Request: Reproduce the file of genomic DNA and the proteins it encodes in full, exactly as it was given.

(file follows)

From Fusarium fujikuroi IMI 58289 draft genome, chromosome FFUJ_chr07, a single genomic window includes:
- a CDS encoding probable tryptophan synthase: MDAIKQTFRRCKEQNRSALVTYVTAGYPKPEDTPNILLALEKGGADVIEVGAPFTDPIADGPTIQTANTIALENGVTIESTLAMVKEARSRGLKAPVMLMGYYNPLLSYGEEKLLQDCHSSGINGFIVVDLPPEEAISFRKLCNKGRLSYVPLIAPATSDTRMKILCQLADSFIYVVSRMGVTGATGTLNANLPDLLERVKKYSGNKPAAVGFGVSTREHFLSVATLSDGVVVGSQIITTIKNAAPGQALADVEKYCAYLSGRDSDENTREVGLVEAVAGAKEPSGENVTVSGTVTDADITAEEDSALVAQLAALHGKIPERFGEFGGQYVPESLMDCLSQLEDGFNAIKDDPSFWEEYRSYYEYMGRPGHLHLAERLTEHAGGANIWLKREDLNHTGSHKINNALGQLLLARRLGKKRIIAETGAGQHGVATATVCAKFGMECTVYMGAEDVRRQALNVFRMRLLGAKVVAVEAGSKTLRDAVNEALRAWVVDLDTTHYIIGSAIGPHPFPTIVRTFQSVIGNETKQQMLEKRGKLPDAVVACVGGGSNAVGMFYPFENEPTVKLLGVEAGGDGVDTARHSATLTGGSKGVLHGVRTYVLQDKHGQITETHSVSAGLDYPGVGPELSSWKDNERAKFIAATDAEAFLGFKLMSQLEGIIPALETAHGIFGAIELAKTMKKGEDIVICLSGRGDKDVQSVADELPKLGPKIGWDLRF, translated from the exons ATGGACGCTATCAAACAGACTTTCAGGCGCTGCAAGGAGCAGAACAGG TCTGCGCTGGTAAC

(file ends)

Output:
From Fusarium fujikuroi IMI 58289 draft genome, chromosome FFUJ_chr07, a single genomic window includes:
- a CDS encoding probable tryptophan synthase: MDAIKQTFRRCKEQNRSALVTYVTAGYPKPEDTPNILLALEKGGADVIEVGAPFTDPIADGPTIQTANTIALENGVTIESTLAMVKEARSRGLKAPVMLMGYYNPLLSYGEEKLLQDCHSSGINGFIVVDLPPEEAISFRKLCNKGRLSYVPLIAPATSDTRMKILCQLADSFIYVVSRMGVTGATGTLNANLPDLLERVKKYSGNKPAAVGFGVSTREHFLSVATLSDGVVVGSQIITTIKNAAPGQALADVEKYCAYLSGRDSDENTREVGLVEAVAGAKEPSGENVTVSGTVTDADITAEEDSALVAQLAALHGKIPERFGEFGGQYVPESLMDCLSQLEDGFNAIKDDPSFWEEYRSYYEYMGRPGHLHLAERLTEHAGGANIWLKREDLNHTGSHKINNALGQLLLARRLGKKRIIAETGAGQHGVATATVCAKFGMECTVYMGAEDVRRQALNVFRMRLLGAKVVAVEAGSKTLRDAVNEALRAWVVDLDTTHYIIGSAIGPHPFPTIVRTFQSVIGNETKQQMLEKRGKLPDAVVACVGGGSNAVGMFYPFENEPTVKLLGVEAGGDGVDTARHSATLTGGSKGVLHGVRTYVLQDKHGQITETHSVSAGLDYPGVGPELSSWKDNERAKFIAATDAEAFLGFKLMSQLEGIIPALETAHGIFGAIELAKTMKKGEDIVICLSGRGDKDVQSVADELPKLGPKIGWDLRF, translated from the exons ATGGACGCTATCAAACAGACTTTCAGGCGCTGCAAGGAGCAGAACAGG TCTGCGCTGGTAAC